We’ve taken on the challenges of wearable tech and re-imagined the classic work coat. In order to make it truly wearable we believe the tech should be invisible.
In this case, the work coat is an example of how clothing can react to the input of noise levels. The coat’s colour changing behaviour communicates a warning that the worker is being exposed to loud noise over a period of time. Anything above 90 dB for longer than 1 minute can cause permanent damage to hearing.
The wearer is a textile factory worker supervising the weaving machine. His job is to check on the machines periodically and he has become accustomed to the noise. The coat alerts him of the dangerous environment and he needs to put on hearing protection. It also works as feedback that the machines are running, and signals to the factory boss peering through the window that his employee could be suffering.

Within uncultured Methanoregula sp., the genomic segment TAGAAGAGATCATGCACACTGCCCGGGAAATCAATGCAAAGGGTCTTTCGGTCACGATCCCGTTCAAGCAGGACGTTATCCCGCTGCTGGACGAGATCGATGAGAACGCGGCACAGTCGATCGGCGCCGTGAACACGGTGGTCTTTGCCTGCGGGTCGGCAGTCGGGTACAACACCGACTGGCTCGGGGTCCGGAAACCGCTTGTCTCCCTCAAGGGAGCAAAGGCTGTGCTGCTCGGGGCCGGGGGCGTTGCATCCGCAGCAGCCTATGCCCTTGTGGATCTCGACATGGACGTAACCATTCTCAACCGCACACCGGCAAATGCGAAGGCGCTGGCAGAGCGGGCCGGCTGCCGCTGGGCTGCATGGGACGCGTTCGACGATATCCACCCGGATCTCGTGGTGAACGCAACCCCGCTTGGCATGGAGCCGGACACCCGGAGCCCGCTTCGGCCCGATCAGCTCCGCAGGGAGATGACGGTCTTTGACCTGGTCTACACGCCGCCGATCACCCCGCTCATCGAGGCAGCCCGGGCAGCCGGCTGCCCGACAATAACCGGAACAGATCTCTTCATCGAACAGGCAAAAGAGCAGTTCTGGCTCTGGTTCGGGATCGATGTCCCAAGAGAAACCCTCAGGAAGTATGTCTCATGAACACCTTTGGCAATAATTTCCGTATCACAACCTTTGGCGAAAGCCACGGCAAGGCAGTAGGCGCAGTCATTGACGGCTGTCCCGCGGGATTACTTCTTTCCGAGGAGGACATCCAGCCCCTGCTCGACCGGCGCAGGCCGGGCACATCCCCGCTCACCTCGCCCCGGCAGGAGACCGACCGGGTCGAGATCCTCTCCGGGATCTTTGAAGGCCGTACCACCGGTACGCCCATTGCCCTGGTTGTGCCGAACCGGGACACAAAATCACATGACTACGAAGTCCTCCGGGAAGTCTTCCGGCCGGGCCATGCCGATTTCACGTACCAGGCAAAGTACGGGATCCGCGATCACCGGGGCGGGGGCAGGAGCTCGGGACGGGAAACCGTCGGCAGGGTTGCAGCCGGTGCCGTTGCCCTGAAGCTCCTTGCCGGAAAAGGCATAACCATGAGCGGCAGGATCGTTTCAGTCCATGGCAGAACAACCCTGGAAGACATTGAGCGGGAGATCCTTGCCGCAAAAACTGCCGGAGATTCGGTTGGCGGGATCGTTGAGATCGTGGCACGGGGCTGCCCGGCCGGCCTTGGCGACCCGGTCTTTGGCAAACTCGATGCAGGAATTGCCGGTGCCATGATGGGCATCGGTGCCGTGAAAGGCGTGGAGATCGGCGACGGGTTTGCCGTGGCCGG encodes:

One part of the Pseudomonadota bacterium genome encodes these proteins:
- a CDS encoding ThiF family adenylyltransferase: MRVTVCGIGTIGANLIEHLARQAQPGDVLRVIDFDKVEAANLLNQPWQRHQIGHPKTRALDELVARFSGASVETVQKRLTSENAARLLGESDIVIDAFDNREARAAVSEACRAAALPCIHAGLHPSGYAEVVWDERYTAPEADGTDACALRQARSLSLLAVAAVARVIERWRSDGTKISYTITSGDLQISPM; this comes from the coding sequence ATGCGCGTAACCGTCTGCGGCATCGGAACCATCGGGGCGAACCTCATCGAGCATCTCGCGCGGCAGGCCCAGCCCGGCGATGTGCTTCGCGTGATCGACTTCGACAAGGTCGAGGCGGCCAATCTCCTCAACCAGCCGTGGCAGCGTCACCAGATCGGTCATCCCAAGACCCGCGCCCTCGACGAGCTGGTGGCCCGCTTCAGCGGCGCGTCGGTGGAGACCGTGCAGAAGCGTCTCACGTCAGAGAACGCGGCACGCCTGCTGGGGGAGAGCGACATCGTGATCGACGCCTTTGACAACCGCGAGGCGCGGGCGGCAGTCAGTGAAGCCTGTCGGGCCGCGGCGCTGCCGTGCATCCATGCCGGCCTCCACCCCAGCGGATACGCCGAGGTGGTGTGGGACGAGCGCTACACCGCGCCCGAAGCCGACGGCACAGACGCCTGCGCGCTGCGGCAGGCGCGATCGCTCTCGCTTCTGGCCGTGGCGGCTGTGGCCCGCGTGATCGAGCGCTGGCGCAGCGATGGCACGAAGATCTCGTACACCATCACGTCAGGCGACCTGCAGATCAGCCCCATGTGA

Our prototype was sewn from thermochromic fabric (developed at the university by textiles student). We tested it by sewing conductive thread throughout and programmed a micro-controller to use noise levels (mic) as input.
We imagine this concept to be applicable to other user groups such as construction workers on the street, concert goers and sports fans.